Nathan, it looks like you’ve done your part to tell Windows to not hog the CPU or GPU. Thank you so much for bringing Cycles into Rhino!
On my machine, yes, I only have one card and it is being used as the display card for Windows. I was watching the GPU usage via the Windows task manager, but I’ll give one of the other programs you listed a shot.
For the fun of it I grabbed the latest copy of Blender, imported the file, set the camera to about the same place, fixed the materials so they were pretty close, set the final image size, switched the renderer to use GPU Compute (and device to CUDA), set total passes and hit render. Results are amazing! My Windows GUI does not feel sluggish, even with the roughly same 34% CPU usage.
When using Blender to render, the WINDOWS TASK MANAGER shows that only COMPUTE_0 is being used 100%, while the other graphs for the GPU seem to be fairly low usage (except of course the memory)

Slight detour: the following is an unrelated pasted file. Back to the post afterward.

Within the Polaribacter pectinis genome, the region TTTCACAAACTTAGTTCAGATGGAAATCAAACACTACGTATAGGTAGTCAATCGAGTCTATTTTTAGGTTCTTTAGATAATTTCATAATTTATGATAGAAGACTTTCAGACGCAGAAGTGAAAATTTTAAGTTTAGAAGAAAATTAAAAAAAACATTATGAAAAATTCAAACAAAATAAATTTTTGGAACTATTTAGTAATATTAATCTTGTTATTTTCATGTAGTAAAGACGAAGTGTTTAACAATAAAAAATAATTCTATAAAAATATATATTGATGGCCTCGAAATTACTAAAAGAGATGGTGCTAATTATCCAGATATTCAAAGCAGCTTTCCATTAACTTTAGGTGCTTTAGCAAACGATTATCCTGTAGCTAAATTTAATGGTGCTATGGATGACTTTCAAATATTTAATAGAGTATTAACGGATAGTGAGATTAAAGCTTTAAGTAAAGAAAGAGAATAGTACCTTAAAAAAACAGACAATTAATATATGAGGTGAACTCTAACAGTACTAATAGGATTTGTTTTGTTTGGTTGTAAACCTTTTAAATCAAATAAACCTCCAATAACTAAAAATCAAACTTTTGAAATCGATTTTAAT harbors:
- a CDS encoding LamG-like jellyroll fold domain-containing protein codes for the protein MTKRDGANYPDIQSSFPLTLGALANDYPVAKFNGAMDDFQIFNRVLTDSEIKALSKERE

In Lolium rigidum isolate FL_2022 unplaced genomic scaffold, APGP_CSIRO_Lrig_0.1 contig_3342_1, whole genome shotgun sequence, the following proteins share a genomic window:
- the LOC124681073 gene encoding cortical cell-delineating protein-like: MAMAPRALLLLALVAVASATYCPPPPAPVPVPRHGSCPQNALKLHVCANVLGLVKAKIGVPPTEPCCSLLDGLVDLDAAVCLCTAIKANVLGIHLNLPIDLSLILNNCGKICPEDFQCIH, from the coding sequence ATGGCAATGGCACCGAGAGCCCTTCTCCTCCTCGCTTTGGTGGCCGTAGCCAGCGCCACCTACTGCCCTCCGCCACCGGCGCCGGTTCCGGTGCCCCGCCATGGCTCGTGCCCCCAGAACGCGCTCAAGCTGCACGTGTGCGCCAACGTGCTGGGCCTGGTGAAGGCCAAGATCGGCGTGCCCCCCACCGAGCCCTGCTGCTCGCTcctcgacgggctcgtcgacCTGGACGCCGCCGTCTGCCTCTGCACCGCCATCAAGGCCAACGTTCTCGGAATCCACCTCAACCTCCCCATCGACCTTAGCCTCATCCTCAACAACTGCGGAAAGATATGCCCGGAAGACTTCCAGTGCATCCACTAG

But during RHINO renders (viewcapturetoclipboard with cycles raytraced), the GPU is using both the 3D and COMPUTE_0. See attachments.
Why is there such a difference with how the GPU is used by Cycles, in Rhino vs Blender? And, will we see a significant change in how Cycles performs once we get a dedicated Cycles Render? (in other words, is the slowdown due to the fact that cycles is interacting with a 3D window in Rhino?)
If the problem lies with the same GPU being the primary display adapter, why does Blender Cycles not seem to care about that? I’m not upset, just curious. I know you’ve put a ton of work into integrating cycles into Rhino and really appreciate it.